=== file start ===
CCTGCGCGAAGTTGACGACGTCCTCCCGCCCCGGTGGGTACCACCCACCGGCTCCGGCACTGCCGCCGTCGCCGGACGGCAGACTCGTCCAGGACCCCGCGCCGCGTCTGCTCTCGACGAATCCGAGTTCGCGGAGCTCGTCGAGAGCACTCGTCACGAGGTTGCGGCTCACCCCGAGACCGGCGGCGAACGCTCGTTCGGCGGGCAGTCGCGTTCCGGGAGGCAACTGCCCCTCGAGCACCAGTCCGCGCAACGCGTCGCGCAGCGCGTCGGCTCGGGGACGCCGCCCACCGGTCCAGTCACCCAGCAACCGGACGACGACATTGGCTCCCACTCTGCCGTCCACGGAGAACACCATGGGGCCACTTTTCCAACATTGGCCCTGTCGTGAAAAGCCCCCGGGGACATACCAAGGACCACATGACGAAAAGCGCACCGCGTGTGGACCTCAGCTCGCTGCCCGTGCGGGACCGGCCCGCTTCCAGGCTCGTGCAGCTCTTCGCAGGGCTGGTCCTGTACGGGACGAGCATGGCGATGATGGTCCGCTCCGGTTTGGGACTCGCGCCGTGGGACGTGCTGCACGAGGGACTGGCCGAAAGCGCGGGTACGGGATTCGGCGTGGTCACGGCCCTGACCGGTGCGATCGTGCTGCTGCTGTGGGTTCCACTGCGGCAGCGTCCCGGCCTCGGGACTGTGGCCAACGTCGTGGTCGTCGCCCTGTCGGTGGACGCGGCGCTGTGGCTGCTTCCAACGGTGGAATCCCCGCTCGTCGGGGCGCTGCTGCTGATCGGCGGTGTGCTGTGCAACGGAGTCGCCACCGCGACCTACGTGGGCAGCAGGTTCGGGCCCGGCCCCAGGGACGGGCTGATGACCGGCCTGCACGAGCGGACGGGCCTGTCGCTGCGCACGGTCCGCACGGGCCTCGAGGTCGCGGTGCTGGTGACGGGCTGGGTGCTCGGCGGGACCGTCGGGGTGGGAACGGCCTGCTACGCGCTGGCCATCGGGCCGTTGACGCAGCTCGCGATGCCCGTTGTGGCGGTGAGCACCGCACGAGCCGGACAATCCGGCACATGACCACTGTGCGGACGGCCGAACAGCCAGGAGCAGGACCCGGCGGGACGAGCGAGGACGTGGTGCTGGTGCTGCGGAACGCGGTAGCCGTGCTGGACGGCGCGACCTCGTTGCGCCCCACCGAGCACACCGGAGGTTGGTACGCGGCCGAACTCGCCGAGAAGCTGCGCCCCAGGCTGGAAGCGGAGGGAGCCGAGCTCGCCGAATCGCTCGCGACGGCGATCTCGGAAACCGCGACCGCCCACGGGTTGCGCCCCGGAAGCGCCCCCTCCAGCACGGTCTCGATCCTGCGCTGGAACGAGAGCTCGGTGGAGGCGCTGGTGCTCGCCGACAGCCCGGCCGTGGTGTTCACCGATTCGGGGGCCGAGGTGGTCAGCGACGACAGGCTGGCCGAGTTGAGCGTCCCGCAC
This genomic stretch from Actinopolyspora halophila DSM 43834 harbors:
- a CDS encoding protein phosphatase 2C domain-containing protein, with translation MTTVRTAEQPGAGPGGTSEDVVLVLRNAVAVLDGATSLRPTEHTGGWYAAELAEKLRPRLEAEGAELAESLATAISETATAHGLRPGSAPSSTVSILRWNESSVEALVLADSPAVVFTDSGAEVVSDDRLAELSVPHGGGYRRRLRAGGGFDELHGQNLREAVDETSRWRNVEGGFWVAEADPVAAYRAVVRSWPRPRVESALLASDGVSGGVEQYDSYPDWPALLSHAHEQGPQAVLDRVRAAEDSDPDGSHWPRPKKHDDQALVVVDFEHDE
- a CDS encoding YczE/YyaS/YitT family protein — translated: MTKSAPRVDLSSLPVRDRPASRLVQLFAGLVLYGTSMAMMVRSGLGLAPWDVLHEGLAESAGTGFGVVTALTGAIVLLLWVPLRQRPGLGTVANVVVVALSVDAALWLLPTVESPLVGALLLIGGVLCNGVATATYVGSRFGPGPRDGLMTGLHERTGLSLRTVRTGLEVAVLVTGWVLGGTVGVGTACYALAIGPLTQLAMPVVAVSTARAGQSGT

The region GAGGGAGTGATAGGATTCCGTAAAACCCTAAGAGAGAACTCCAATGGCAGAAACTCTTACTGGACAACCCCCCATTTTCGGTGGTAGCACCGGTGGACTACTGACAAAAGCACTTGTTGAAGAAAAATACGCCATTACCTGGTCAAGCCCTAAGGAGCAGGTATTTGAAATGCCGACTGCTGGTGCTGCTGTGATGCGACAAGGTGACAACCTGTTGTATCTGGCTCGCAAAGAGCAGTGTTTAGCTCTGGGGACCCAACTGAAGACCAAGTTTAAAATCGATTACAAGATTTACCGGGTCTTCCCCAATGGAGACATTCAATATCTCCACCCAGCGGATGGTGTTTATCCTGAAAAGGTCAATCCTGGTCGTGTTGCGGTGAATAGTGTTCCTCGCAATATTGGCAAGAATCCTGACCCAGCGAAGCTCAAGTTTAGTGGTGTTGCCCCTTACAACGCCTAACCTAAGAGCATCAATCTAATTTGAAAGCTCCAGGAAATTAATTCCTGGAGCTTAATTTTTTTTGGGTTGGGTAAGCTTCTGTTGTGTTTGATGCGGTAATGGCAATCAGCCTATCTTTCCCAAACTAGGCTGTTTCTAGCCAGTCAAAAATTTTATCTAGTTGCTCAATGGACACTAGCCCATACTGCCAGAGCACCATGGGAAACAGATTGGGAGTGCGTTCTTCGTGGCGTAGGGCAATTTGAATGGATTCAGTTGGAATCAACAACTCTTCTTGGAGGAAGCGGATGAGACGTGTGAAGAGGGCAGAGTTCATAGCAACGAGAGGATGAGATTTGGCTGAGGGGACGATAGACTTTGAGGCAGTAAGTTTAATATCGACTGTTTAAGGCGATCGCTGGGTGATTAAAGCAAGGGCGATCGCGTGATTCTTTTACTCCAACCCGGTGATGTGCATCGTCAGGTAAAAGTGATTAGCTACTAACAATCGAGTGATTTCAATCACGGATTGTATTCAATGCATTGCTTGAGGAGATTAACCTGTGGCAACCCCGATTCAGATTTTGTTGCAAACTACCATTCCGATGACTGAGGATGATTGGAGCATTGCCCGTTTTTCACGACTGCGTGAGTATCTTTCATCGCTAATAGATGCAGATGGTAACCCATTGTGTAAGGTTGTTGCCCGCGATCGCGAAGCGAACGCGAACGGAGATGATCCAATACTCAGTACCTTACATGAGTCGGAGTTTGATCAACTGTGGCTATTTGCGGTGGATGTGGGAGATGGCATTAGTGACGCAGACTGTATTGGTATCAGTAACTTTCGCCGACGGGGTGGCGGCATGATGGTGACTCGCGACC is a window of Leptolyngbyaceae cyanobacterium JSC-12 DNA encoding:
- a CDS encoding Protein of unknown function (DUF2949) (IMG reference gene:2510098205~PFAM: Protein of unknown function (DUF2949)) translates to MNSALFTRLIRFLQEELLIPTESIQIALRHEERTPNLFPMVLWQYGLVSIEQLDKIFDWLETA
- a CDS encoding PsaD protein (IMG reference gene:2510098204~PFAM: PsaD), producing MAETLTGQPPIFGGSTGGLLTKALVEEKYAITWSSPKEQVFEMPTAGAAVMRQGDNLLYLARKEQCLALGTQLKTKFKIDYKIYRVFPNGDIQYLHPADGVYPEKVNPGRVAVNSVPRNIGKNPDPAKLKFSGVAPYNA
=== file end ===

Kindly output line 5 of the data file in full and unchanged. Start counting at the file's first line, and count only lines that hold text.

The region GAGGGAGTGATAGGATTCCGTAAAACCCTAAGAGAGAACTCCAATGGCAGAAACTCTTACTGGACAACCCCCCATTTTCGGTGGTAGCACCGGTGGACTACTGACAAAAGCACTTGTTGAAGAAAAATACGCCATTACCTGGTCAAGCCCTAAGGAGCAGGTATTTGAAATGCCGACTGCTGGTGCTGCTGTGATGCGACAAGGTGACAACCTGTTGTATCTGGCTCGCAAAGAGCAGTGTTTAGCTCTGGGGACCCAACTGAAGACCAAGTTTAAAATCGATTACAAGATTTACCGGGTCTTCCCCAATGGAGACATTCAATATCTCCACCCAGCGGATGGTGTTTATCCTGAAAAGGTCAATCCTGGTCGTGTTGCGGTGAATAGTGTTCCTCGCAATATTGGCAAGAATCCTGACCCAGCGAAGCTCAAGTTTAGTGGTGTTGCCCCTTACAACGCCTAACCTAAGAGCATCAATCTAATTTGAAAGCTCCAGGAAATTAATTCCTGGAGCTTAATTTTTTTTGGGTTGGGTAAGCTTCTGTTGTGTTTGATGCGGTAATGGCAATCAGCCTATCTTTCCCAAACTAGGCTGTTTCTAGCCAGTCAAAAATTTTATCTAGTTGCTCAATGGACACTAGCCCATACTGCCAGAGCACCATGGGAAACAGATTGGGAGTGCGTTCTTCGTGGCGTAGGGCAATTTGAATGGATTCAGTTGGAATCAACAACTCTTCTTGGAGGAAGCGGATGAGACGTGTGAAGAGGGCAGAGTTCATAGCAACGAGAGGATGAGATTTGGCTGAGGGGACGATAGACTTTGAGGCAGTAAGTTTAATATCGACTGTTTAAGGCGATCGCTGGGTGATTAAAGCAAGGGCGATCGCGTGATTCTTTTACTCCAACCCGGTGATGTGCATCGTCAGGTAAAAGTGATTAGCTACTAACAATCGAGTGATTTCAATCACGGATTGTATTCAATGCATTGCTTGAGGAGATTAACCTGTGGCAACCCCGATTCAGATTTTGTTGCAAACTACCATTCCGATGACTGAGGATGATTGGAGCATTGCCCGTTTTTCACGACTGCGTGAGTATCTTTCATCGCTAATAGATGCAGATGGTAACCCATTGTGTAAGGTTGTTGCCCGCGATCGCGAAGCGAACGCGAACGGAGATGATCCAATACTCAGTACCTTACATGAGTCGGAGTTTGATCAACTGTGGCTATTTGCGGTGGATGTGGGAGATGGCATTAGTGACGCAGACTGTATTGGTATCAGTAACTTTCGCCGACGGGGTGGCGGCATGATGGTGACTCGCGACC is a window of Leptolyngbyaceae cyanobacterium JSC-12 DNA encoding: